2. Serving as Paralegal Community Advocates – Paralegals play vital roles in advancing community initiatives through their work in supporting advocacy projects. For instance, the Equal Justice Center in Dallas, Texas, a “non-profit law firm and systemic justice organization that represents low-wage working men and women who are exploited in the workplace. . .” hires paralegals to create outreach strategies, assist lawyers with discovery and investigations, as well as interact with communities to build relationships with disadvantaged or immigrant populations[vii]. The work paralegals do is often at the frontlines of advocacy efforts, and is an important part of legal social justice efforts.
3. Directly provide relief to their local communities. Paralegals can volunteer their time during national disasters by supporting organizations such as the National Disaster Legal Aid Resource Center. This organization serves the important role of linking communities facing unexpected circumstances to legal organizations, enabling families to normalize their lives again.[viii]
4. Paralegals can often have extended opportunities to serve causes they care about.Paralegals might help specific populations, such as those who serve our nation. For example, the Wills for Local Heroes program started after September 11, 2001, provides free estate planning to first responders, a large percentage of whom often do not prepare wills in advance[ix]. A variety of other initiatives, such as the Military Pro-Bono Project assists junior-enlisted, active-duty personnel with civil legal issues, many whom may be serving abroad in zones of conflict while addressing legal concerns[x]. Other organizations address the needs of veterans, caregivers, and military families, as well as a broad range of groups that give back to society without asking for anything in return.
5. Paralegals can have direct influence on changes in their profession. Some paralegals take it upon themselves to change rules or access to opportunities in the paralegal domain, affecting the future of the profession. One such paralegal is Charlene Sabini, who embarked on a mission to persuade her local Bar Association in Oregon to extend ‘affiliated membership’ to non-lawyer support professionals, allowing them greater access to educational opportunities, invitations to events, and greater visibility in the legal community[xi]. She shares her experience in her article, “Making a Difference 101”:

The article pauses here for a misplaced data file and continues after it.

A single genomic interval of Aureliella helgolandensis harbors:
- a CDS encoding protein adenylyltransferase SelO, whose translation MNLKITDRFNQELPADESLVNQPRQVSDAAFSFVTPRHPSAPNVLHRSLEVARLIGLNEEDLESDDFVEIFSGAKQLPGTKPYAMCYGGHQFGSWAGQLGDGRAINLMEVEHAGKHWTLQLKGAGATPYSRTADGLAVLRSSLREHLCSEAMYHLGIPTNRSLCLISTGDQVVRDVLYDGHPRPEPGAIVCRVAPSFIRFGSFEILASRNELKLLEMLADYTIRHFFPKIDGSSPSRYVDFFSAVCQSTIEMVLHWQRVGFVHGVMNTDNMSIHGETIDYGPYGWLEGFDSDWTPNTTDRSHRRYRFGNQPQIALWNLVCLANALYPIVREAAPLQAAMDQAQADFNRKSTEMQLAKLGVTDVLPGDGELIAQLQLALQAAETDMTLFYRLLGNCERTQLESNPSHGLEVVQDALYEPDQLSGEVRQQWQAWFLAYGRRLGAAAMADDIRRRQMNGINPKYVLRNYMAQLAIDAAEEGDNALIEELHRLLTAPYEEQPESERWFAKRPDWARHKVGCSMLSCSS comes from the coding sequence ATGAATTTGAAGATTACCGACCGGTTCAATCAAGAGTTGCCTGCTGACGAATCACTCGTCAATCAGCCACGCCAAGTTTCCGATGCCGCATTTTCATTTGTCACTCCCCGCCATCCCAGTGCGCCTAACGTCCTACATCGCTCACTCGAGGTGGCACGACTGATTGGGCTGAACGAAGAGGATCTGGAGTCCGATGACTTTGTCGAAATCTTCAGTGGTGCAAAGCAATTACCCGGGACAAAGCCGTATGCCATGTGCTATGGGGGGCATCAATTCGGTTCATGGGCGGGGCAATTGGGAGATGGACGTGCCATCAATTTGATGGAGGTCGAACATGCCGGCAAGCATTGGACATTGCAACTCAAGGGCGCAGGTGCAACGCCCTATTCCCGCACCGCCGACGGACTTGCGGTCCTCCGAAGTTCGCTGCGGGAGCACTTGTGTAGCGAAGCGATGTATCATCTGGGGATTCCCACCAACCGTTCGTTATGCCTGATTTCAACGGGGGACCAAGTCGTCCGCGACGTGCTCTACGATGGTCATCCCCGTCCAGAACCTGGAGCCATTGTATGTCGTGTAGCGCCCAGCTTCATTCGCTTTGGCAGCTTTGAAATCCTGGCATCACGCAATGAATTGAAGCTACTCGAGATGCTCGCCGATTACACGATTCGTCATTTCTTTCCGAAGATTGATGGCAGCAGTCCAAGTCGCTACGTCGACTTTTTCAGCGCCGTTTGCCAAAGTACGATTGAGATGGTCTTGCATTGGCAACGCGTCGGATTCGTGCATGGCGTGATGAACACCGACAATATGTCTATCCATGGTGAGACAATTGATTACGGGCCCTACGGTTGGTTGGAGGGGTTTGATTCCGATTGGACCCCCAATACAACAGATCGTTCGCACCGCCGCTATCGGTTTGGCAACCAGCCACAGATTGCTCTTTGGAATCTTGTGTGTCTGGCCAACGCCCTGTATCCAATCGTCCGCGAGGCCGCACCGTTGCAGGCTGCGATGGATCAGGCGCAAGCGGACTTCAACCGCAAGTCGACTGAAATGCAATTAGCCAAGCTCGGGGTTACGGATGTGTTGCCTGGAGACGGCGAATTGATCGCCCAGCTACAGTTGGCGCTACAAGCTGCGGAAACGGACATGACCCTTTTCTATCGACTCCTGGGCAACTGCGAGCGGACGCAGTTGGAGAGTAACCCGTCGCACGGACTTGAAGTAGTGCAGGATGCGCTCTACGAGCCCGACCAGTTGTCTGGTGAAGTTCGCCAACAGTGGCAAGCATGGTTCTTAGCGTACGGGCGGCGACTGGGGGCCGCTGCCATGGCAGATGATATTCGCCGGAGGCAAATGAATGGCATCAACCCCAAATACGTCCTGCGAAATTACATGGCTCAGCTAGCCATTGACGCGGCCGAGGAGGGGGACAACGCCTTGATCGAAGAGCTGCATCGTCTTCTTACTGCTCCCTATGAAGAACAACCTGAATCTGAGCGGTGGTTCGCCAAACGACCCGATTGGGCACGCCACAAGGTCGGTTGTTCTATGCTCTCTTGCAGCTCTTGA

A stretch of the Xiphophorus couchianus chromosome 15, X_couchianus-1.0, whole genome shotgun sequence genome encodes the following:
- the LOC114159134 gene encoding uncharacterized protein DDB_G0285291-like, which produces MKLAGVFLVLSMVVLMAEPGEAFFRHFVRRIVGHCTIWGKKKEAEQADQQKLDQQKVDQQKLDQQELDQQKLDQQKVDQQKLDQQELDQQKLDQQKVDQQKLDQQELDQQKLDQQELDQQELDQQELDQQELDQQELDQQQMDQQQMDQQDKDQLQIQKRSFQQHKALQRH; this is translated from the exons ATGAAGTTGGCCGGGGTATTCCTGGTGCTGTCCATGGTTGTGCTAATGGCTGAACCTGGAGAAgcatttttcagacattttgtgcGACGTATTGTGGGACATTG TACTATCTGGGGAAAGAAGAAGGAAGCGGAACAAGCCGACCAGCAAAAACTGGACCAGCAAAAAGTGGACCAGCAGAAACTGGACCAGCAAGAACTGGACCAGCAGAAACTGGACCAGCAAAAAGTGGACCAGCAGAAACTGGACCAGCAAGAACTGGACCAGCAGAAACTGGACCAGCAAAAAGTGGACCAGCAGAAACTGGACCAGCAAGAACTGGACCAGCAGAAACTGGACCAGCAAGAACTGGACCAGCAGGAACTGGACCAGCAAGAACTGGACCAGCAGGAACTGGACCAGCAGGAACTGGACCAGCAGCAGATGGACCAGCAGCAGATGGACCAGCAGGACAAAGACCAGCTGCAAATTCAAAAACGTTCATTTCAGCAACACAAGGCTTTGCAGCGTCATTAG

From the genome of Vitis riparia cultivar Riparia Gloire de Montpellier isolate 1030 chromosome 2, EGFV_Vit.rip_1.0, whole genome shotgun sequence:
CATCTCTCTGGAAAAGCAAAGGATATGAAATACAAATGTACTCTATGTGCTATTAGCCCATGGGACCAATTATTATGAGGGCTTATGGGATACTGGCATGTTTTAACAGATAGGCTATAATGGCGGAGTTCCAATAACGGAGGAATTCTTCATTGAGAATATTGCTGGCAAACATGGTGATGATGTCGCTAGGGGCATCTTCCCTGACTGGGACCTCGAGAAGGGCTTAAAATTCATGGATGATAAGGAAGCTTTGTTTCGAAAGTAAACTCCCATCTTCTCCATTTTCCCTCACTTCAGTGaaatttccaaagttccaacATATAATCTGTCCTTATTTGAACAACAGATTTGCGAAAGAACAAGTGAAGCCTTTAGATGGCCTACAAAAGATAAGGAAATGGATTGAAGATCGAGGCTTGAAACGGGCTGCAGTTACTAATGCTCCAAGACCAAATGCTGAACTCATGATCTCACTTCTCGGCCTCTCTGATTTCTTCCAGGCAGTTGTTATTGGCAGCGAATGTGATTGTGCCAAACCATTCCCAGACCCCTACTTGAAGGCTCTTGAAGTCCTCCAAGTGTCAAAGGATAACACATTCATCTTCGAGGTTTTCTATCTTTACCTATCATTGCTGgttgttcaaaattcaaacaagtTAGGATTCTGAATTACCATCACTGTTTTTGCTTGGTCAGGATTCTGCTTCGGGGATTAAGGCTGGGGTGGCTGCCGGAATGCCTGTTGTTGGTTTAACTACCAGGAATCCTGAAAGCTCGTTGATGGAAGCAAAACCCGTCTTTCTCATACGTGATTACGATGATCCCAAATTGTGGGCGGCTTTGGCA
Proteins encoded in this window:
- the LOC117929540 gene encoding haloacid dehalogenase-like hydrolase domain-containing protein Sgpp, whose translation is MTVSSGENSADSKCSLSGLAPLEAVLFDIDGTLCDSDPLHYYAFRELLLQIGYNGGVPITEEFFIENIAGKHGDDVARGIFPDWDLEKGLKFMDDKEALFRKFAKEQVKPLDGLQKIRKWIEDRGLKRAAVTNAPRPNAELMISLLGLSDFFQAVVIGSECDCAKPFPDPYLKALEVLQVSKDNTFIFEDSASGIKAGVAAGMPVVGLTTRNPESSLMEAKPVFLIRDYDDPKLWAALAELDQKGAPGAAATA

“The growth of the legal assistant/paralegal profession is now, in some firms, greater than merely a secretarial slot. We are no longer simply assistants to a profession—we are a profession unto ourselves. . .””[xii]
6. Paralegals act as change agents on a global level. According to Stanford Graduate School of Business, paralegals have affected wide-reaching changes by empowering marginalized groups with legal resources and advocating for people in historically difficult periods, such as during apartheid and conflict in Sierra Leone.[xiii] U.S. Non-Profit organizations such as the Open Society Justice Initiative work with Community-based paralegals in other countries, to support human rights initiatives and the rule of law[xiv]. Although, paralegals cannot directly perform some of this work in the US, they can volunteer time to organizations and initiatives that do so.
The paralegal profession is rewarding in that it provides individuals diverse opportunities to do work related to specific causes close to their heart, where they wish to make an enduring impression.